Community prepares Thanksgiving feast for Camp Fire victims, first responders

LINCOLN, Calif. - Neighbors in Lincoln, California, are preparing a massive feast for the victims and first responders of the destructive and deadly Camp Fire.It began as a Facebook post, looking for people with a similar goal, according to KTXL."So many of us felt like, ‘What can we do?’” organizer Kris Wyatt said. “We just felt so helpless."Jeannette Bermudez reached out to Wyatt and before they realized there were dozens within their community who also wanted to help."It was just blossoming and then even just last night, I mean there was like 400 people that were sharing the Facebook post,” Bermudez said.That was just in one night.

Wildfires cost Oregon Shakespeare Festival $2 million

The famed Oregon Shakespeare Festival that attracts tourists from around the world says it lost $2 million this summer because wildfire smoke forced it to cancel more than two dozen outdoor performances.

Verizon slowed our data as we fought massive wildfire, chief says

Anxiety over how the absence of net neutrality rules could affect things has manifested itself in California.Ars Technica reports on a new lawsuit that includes a statement from Santa Clara County Fire Chief Anthony Bowden alleging Verizon throttled the fire department's data services (specifically tied to its vehicle OES 5262, which uses a Verizon SIM card to get online) while it was in the midst of fighting the state's wildfires.To make things worse, Bowden adds, "Verizon imposed these limitations despite being informed that throttling" was curtailing the department's emergency response.His declaration is an addendum to a legal challenge against the FCC filed by nearly two dozen state attorneys general and a slew of government agencies looking to overturn the repeal of net neutrality rules that went into effect in June.Ars Technica details the email back-and-forth—starting in late June and continuing as the Mendocino Complex Fire raged on—between Verizon and fire officials, including one in which a fire IT officer begs, "Please work with us."Even though the fire department had an "unlimited" data plan, Ars Technica notes big carriers sometimes slow things when a certain amount of data is exceeded.A Verizon rep eventually convinced the department to upgrade from a monthly $37.99 data plan to a $99.99 one.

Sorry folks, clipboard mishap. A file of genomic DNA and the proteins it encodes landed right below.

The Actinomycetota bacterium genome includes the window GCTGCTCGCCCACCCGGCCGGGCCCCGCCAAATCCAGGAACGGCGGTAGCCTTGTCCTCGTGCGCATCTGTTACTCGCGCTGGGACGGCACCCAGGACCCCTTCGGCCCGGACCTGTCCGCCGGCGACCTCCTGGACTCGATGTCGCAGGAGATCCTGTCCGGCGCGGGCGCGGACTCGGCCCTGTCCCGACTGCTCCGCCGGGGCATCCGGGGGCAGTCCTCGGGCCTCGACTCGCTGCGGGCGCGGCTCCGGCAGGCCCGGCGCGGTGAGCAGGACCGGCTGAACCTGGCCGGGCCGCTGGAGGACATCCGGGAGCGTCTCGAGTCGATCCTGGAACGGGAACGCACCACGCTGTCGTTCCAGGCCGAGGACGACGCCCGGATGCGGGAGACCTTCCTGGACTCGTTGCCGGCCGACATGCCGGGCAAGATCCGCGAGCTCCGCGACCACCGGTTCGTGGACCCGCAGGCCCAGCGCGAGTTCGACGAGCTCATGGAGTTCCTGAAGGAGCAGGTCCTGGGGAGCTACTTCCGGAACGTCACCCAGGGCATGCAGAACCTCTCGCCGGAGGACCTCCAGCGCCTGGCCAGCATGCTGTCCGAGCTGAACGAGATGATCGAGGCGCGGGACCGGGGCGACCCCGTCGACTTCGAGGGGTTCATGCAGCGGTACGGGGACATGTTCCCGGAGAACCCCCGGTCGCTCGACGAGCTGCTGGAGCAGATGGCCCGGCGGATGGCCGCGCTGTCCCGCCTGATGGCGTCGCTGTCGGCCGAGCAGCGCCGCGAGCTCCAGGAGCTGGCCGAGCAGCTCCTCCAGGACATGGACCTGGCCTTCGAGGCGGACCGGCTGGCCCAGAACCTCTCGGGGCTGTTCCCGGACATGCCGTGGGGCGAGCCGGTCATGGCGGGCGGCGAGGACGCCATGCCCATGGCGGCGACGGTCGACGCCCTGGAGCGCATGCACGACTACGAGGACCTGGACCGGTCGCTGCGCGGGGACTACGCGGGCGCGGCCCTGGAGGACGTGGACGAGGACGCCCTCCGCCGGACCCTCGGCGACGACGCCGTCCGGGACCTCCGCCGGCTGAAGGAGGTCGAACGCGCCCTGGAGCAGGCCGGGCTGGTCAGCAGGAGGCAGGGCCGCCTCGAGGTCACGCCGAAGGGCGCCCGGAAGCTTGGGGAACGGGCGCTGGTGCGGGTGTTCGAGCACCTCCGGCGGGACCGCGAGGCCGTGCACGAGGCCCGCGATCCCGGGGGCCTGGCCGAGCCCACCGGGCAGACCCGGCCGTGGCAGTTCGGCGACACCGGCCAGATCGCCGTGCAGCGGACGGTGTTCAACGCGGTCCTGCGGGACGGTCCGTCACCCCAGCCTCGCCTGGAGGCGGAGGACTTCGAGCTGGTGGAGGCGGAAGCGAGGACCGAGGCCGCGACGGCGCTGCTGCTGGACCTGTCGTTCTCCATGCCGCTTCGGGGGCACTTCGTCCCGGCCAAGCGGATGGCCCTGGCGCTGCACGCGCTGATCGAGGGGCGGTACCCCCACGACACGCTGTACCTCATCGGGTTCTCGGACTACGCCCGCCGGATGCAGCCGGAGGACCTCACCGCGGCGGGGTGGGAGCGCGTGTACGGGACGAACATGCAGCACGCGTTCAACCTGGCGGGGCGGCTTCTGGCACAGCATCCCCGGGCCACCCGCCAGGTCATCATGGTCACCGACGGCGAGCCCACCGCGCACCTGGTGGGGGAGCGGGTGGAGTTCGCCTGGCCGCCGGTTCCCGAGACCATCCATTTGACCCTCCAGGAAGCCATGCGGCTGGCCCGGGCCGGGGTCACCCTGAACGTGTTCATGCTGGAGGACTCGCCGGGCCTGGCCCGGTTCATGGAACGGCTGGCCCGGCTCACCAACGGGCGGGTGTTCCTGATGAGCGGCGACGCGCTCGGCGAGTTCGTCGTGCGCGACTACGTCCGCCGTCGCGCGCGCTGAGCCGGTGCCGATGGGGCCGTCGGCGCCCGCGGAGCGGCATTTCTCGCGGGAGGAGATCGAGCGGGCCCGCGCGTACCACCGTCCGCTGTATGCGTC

Falling ash, smoky skies: What's exactly in that air?

SEATTLE -- The ash falling from wildfires onto cars and patio furniture around Puget Sound can be psychologically impactful, but it's not as dangerous as what you CAN'T see in the air.When organic plant material burns, most often it creates very microscopic particles that are in the smoke that billows out of wildfires.

Face masks being used by some braving unhealthy smoky conditions

KENT, Wash – Health experts are warning everyone to limit activity outdoors while the smoke hangs in the air, but barely anyone can put on hold what they have to get done.That includes Chelsea Jensen and her five kids, who had business in Kent Tuesday morning.“We we’re just hanging out at the library.

Does wearing a face mask protect from wildfire smoke?

Wildfire smoke contains very small particles and gases that can irritate your eyes and lungs and worsen chronic heart and lung diseases, especially in children and older adults. So should you be wearing a mask?

Children more vulnerable than adults to unhealthy air quality

SEATTLE -- At the Magnuson Park YMCA, jumping rope  inside is replacing scavenger hunts outside.“It's absolutely a challenge, especially since we have 250-plus kids here every week,” Miranda Gadau said Monday.So the YMCA has to get creative, partnering with other places to get all summer camps inside.“We also sent some kids bowling and roller-skating so anything we can do to keep them inside and have fun,” Gadau said.“Luckily for us, the YMCA of Greater Seattle has 13 locations across King County so we can take kids to gyms, we can take kids to indoor pools,” Andy Sharpe of YMCA saidSharpe says summer camps will remain indoors until the air quality improves and for good reason.“Kids have a higher respiratory rate just at baseline, so they tend to be more active and they breathe in, they breathe a lot compared to how small they are,” Dr.